Re: libdts patent issue?
On 7/21/05, Arnoud Engelfriet <email@example.com> wrote:
> US Patent class 705 is full of such patents where the examiner
> wasn't "on the ball". Only very recently have I seen US office
> actions where the examiner talks about "technological progress".
Oh, I agree with you completely that this is one of the worst areas of
incompetence and/or regulatory capture in the USPTO. But it's hard
for me to lay the majority of the blame at the feet of the legislative
or judicial branches, based on what I understand to be the public
record. Maybe the State Street case was chosen for litigation because
it's an extraordinarily convincing presentation of the facts
illustrating the principle that an invention can solve a microeconomic
problem rather than engineering as such. If so, it has its parallels
in EPO case law, including two cases cited by your PBS Partnership
> My understanding was that this kind of patent was perfectly
> allowable under US law. There's a useful, concrete and tangible
> result, and you can't throw it out because it's a method of
> doing business. That's how "everyone" interpreted State Street Bank.
There still needs to be an authentic engineering relationship between
the claimed process and a tangible outcome, which I just don't see in
PBS Partnership. The State Street opinion didn't change that
requirement, and I find it difficult to imagine the Federal Circuit
authorizing the acceptance of the disclosure and claims of #4,750,121
as an "invention".
Generally speaking, the precedential value of an appellate opinion
doesn't extend far beyond its holdings. The only holdings I can find
in the State Street opinion are:
We hold that declaratory judgment plaintiff State Street was not
entitled to the grant of summary judgment of invalidity of the '056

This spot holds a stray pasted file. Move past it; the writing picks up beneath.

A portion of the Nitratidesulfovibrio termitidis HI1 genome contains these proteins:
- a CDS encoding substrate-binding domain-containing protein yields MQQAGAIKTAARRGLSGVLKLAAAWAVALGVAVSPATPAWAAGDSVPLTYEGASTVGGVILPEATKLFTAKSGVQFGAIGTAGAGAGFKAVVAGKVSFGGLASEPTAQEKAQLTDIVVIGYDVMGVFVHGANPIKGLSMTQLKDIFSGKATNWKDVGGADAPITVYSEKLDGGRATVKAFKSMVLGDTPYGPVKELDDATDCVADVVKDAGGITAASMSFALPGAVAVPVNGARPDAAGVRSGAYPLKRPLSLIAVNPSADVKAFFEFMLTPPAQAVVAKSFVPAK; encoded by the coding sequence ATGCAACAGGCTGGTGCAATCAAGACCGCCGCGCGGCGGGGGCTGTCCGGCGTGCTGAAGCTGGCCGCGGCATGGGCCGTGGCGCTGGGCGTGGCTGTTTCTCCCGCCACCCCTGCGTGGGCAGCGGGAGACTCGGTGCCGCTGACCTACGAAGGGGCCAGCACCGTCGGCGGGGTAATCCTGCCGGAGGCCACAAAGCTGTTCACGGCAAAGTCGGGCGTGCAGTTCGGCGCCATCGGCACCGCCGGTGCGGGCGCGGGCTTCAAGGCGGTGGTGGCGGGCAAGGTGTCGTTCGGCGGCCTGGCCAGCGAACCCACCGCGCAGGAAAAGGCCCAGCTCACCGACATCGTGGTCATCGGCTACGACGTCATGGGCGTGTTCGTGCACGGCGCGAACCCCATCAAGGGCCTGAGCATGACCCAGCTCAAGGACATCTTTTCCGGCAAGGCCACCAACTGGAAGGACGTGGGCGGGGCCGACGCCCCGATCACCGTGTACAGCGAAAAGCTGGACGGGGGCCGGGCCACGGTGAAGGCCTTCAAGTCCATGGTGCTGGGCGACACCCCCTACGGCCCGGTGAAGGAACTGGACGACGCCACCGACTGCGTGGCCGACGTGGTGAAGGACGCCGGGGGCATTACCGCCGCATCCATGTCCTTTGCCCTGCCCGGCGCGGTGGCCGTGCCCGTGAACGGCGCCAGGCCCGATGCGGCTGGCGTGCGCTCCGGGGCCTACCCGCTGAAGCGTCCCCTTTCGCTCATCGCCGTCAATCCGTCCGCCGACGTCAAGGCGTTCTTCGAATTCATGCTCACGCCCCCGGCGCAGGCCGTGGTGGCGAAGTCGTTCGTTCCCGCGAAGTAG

patent under § 101 as a matter of law, because the patent claims are
directed to statutory subject matter.
OK, that's just a summary of the holding below; no risk of that
statement by itself being dispositive in a later case.
Today, we hold that the transformation of data, representing discrete
dollar amounts, by a machine through a series of mathematical
calculations into a final share price, constitutes a practical
application of a mathematical algorithm, formula, or calculation,
because it produces "a useful, concrete and tangible result" -- a
final share price momentarily fixed for recording and reporting
purposes and even accepted and relied upon by regulatory authorities
and in subsequent trades.
That's a statement that Alappat's "useful, concrete, and tangible
result" test is applicable when the result is market activity rather
than seed-free cotton or goop in a test tube.
Now, if you ask me (IANAL, TINLA), this holding is unfounded in
Supreme Court authority. The main Supreme Court precedents (Diehr and
Benson) cited as support by the State Street court rely on the 1877
Cochrane v. Deener case, cited in part: "A process is a mode of
treatment of certain materials to produce a given result. It is an
act, or a series of acts, performed upon the subject-matter to be
transformed and reduced to a different state or thing." That doesn't
sound to me like carte blanche to patent a mode of pricing analysis.
Flook isn't on point, and to my eye the claim of support from
Chakrabarty is disingenuous at best; I cannot agree that "the Supreme
Court has acknowledged that Congress intended § 101 to extend to
'anything under the sun that is made by man" based on a passing
quotation from legislative history in the Chakrabarty opinion, nor
does a pricing proposal strike me as a "_thing_ made by man".
But I see no indication that State Street Bank sought certioriari; so
we may have to wait for a later business methods case to see whether
the Supremes rip the Federal Circuit a new one for abuse of
By the way, I need to correct something I said earlier. The State
Street court did not direct the USPTO to cease the practice of
automatically denying patents on business methods. The USPTO had
already done so in 1996, presumably in part as a consequence of the
Alappat ruling. The State Street opinion comments approvingly on the
1996 editions of the Manual of Patent Examining Procedures and
Examination Guidelines for Computer Related Inventions, closing with:
"We agree that this is precisely the manner in which this type of
claim should be treated. Whether the claims are directed to subject
matter within § 101 should not turn on whether the claimed subject
matter does 'business' instead of something else."